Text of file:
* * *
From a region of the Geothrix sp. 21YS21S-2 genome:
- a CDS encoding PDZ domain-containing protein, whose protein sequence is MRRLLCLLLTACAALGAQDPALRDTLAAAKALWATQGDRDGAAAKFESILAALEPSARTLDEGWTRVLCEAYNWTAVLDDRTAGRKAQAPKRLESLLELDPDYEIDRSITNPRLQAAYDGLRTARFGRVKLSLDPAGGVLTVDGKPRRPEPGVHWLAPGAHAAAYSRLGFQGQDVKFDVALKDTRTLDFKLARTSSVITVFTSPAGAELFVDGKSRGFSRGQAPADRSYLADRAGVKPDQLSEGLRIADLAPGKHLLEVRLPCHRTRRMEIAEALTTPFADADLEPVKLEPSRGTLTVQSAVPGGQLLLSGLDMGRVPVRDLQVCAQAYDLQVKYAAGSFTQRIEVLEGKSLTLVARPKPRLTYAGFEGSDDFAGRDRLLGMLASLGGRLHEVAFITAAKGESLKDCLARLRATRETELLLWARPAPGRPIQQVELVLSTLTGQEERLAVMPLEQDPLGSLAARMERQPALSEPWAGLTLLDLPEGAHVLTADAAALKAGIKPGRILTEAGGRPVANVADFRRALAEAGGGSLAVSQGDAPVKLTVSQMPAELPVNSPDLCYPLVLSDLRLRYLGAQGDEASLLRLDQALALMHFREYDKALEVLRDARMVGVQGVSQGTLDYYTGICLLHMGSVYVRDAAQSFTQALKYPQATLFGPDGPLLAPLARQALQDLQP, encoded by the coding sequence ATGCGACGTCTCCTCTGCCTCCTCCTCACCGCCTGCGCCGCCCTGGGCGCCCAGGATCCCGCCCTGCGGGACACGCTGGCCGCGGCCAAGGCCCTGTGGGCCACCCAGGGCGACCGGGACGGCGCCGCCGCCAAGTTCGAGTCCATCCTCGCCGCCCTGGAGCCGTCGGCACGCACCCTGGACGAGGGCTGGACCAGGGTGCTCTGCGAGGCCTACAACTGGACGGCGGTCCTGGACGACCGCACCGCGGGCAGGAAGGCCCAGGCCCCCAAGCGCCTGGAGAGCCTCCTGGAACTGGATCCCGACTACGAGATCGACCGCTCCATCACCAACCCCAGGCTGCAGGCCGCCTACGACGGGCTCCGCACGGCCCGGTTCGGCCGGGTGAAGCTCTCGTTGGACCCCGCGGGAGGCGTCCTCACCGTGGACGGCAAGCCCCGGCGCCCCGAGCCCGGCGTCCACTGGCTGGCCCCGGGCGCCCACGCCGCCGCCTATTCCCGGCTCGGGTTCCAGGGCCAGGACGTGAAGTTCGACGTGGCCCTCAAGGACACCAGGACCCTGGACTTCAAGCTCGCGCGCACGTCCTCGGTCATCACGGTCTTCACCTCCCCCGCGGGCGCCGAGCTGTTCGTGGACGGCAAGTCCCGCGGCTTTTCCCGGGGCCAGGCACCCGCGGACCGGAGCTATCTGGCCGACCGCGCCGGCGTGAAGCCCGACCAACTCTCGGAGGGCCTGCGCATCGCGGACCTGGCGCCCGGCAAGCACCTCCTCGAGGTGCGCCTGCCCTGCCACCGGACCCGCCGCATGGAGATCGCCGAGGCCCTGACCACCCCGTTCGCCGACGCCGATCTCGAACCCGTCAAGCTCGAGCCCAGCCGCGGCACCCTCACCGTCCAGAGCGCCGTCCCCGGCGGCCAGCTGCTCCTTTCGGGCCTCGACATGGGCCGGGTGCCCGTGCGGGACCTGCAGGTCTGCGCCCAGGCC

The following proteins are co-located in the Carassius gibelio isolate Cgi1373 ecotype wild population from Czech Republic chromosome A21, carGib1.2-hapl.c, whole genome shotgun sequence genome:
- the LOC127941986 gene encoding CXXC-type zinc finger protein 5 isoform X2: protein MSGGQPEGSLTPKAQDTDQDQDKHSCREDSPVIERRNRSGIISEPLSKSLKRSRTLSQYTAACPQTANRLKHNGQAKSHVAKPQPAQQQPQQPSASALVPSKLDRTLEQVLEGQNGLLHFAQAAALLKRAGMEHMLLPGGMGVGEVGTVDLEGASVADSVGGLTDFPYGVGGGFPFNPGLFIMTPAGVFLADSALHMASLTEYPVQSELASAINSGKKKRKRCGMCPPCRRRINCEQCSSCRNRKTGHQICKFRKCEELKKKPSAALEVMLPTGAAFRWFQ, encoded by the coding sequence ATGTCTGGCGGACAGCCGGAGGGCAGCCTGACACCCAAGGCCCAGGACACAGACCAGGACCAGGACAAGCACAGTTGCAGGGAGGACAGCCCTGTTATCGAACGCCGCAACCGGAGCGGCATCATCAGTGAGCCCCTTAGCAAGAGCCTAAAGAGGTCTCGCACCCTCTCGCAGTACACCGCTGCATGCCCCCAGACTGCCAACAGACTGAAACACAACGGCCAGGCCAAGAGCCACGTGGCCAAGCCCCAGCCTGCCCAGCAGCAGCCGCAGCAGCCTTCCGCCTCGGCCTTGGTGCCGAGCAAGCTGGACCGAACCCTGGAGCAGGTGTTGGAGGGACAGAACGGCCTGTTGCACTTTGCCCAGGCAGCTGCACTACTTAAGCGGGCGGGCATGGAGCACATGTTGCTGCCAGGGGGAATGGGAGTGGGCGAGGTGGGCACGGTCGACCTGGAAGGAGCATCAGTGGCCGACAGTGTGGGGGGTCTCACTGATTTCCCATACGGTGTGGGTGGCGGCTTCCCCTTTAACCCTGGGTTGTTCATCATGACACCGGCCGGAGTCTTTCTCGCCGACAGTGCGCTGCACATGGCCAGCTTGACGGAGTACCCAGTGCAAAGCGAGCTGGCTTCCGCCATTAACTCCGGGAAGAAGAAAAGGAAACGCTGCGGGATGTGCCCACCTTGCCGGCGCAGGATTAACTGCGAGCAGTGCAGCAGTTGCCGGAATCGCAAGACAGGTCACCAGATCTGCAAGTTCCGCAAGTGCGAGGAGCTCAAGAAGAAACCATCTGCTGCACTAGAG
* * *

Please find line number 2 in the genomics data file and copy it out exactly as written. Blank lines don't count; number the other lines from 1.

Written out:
- a CDS encoding PDZ domain-containing protein, whose protein sequence is MRRLLCLLLTACAALGAQDPALRDTLAAAKALWATQGDRDGAAAKFESILAALEPSARTLDEGWTRVLCEAYNWTAVLDDRTAGRKAQAPKRLESLLELDPDYEIDRSITNPRLQAAYDGLRTARFGRVKLSLDPAGGVLTVDGKPRRPEPGVHWLAPGAHAAAYSRLGFQGQDVKFDVALKDTRTLDFKLARTSSVITVFTSPAGAELFVDGKSRGFSRGQAPADRSYLADRAGVKPDQLSEGLRIADLAPGKHLLEVRLPCHRTRRMEIAEALTTPFADADLEPVKLEPSRGTLTVQSAVPGGQLLLSGLDMGRVPVRDLQVCAQAYDLQVKYAAGSFTQRIEVLEGKSLTLVARPKPRLTYAGFEGSDDFAGRDRLLGMLASLGGRLHEVAFITAAKGESLKDCLARLRATRETELLLWARPAPGRPIQQVELVLSTLTGQEERLAVMPLEQDPLGSLAARMERQPALSEPWAGLTLLDLPEGAHVLTADAAALKAGIKPGRILTEAGGRPVANVADFRRALAEAGGGSLAVSQGDAPVKLTVSQMPAELPVNSPDLCYPLVLSDLRLRYLGAQGDEASLLRLDQALALMHFREYDKALEVLRDARMVGVQGVSQGTLDYYTGICLLHMGSVYVRDAAQSFTQALKYPQATLFGPDGPLLAPLARQALQDLQP, encoded by the coding sequence ATGCGACGTCTCCTCTGCCTCCTCCTCACCGCCTGCGCCGCCCTGGGCGCCCAGGATCCCGCCCTGCGGGACACGCTGGCCGCGGCCAAGGCCCTGTGGGCCACCCAGGGCGACCGGGACGGCGCCGCCGCCAAGTTCGAGTCCATCCTCGCCGCCCTGGAGCCGTCGGCACGCACCCTGGACGAGGGCTGGACCAGGGTGCTCTGCGAGGCCTACAACTGGACGGCGGTCCTGGACGACCGCACCGCGGGCAGGAAGGCCCAGGCCCCCAAGCGCCTGGAGAGCCTCCTGGAACTGGATCCCGACTACGAGATCGACCGCTCCATCACCAACCCCAGGCTGCAGGCCGCCTACGACGGGCTCCGCACGGCCCGGTTCGGCCGGGTGAAGCTCTCGTTGGACCCCGCGGGAGGCGTCCTCACCGTGGACGGCAAGCCCCGGCGCCCCGAGCCCGGCGTCCACTGGCTGGCCCCGGGCGCCCACGCCGCCGCCTATTCCCGGCTCGGGTTCCAGGGCCAGGACGTGAAGTTCGACGTGGCCCTCAAGGACACCAGGACCCTGGACTTCAAGCTCGCGCGCACGTCCTCGGTCATCACGGTCTTCACCTCCCCCGCGGGCGCCGAGCTGTTCGTGGACGGCAAGTCCCGCGGCTTTTCCCGGGGCCAGGCACCCGCGGACCGGAGCTATCTGGCCGACCGCGCCGGCGTGAAGCCCGACCAACTCTCGGAGGGCCTGCGCATCGCGGACCTGGCGCCCGGCAAGCACCTCCTCGAGGTGCGCCTGCCCTGCCACCGGACCCGCCGCATGGAGATCGCCGAGGCCCTGACCACCCCGTTCGCCGACGCCGATCTCGAACCCGTCAAGCTCGAGCCCAGCCGCGGCACCCTCACCGTCCAGAGCGCCGTCCCCGGCGGCCAGCTGCTCCTTTCGGGCCTCGACATGGGCCGGGTGCCCGTGCGGGACCTGCAGGTCTGCGCCCAGGCC